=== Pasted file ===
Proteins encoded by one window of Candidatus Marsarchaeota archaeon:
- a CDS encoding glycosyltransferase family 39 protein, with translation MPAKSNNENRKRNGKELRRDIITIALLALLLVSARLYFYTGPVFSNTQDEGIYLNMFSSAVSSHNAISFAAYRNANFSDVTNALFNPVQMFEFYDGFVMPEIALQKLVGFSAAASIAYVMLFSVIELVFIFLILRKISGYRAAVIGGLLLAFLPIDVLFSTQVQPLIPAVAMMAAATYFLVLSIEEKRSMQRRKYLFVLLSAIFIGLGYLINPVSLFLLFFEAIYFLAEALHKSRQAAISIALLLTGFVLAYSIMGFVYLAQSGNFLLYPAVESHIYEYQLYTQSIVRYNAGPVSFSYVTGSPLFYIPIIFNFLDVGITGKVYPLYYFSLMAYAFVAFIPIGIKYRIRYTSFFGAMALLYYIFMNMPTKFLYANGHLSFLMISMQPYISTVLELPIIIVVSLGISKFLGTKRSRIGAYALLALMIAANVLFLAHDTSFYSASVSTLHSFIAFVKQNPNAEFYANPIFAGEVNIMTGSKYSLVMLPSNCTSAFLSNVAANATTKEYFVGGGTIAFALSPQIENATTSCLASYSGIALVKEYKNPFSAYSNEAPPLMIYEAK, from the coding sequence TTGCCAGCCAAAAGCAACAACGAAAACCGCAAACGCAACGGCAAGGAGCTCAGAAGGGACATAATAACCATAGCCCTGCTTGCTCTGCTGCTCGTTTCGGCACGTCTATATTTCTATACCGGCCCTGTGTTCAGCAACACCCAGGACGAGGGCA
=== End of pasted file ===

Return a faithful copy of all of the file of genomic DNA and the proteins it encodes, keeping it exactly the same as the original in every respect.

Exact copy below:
Proteins encoded by one window of Candidatus Marsarchaeota archaeon:
- a CDS encoding glycosyltransferase family 39 protein, with translation MPAKSNNENRKRNGKELRRDIITIALLALLLVSARLYFYTGPVFSNTQDEGIYLNMFSSAVSSHNAISFAAYRNANFSDVTNALFNPVQMFEFYDGFVMPEIALQKLVGFSAAASIAYVMLFSVIELVFIFLILRKISGYRAAVIGGLLLAFLPIDVLFSTQVQPLIPAVAMMAAATYFLVLSIEEKRSMQRRKYLFVLLSAIFIGLGYLINPVSLFLLFFEAIYFLAEALHKSRQAAISIALLLTGFVLAYSIMGFVYLAQSGNFLLYPAVESHIYEYQLYTQSIVRYNAGPVSFSYVTGSPLFYIPIIFNFLDVGITGKVYPLYYFSLMAYAFVAFIPIGIKYRIRYTSFFGAMALLYYIFMNMPTKFLYANGHLSFLMISMQPYISTVLELPIIIVVSLGISKFLGTKRSRIGAYALLALMIAANVLFLAHDTSFYSASVSTLHSFIAFVKQNPNAEFYANPIFAGEVNIMTGSKYSLVMLPSNCTSAFLSNVAANATTKEYFVGGGTIAFALSPQIENATTSCLASYSGIALVKEYKNPFSAYSNEAPPLMIYEAK, from the coding sequence TTGCCAGCCAAAAGCAACAACGAAAACCGCAAACGCAACGGCAAGGAGCTCAGAAGGGACATAATAACCATAGCCCTGCTTGCTCTGCTGCTCGTTTCGGCACGTCTATATTTCTATACCGGCCCTGTGTTCAGCAACACCCAGGACGAGGGCA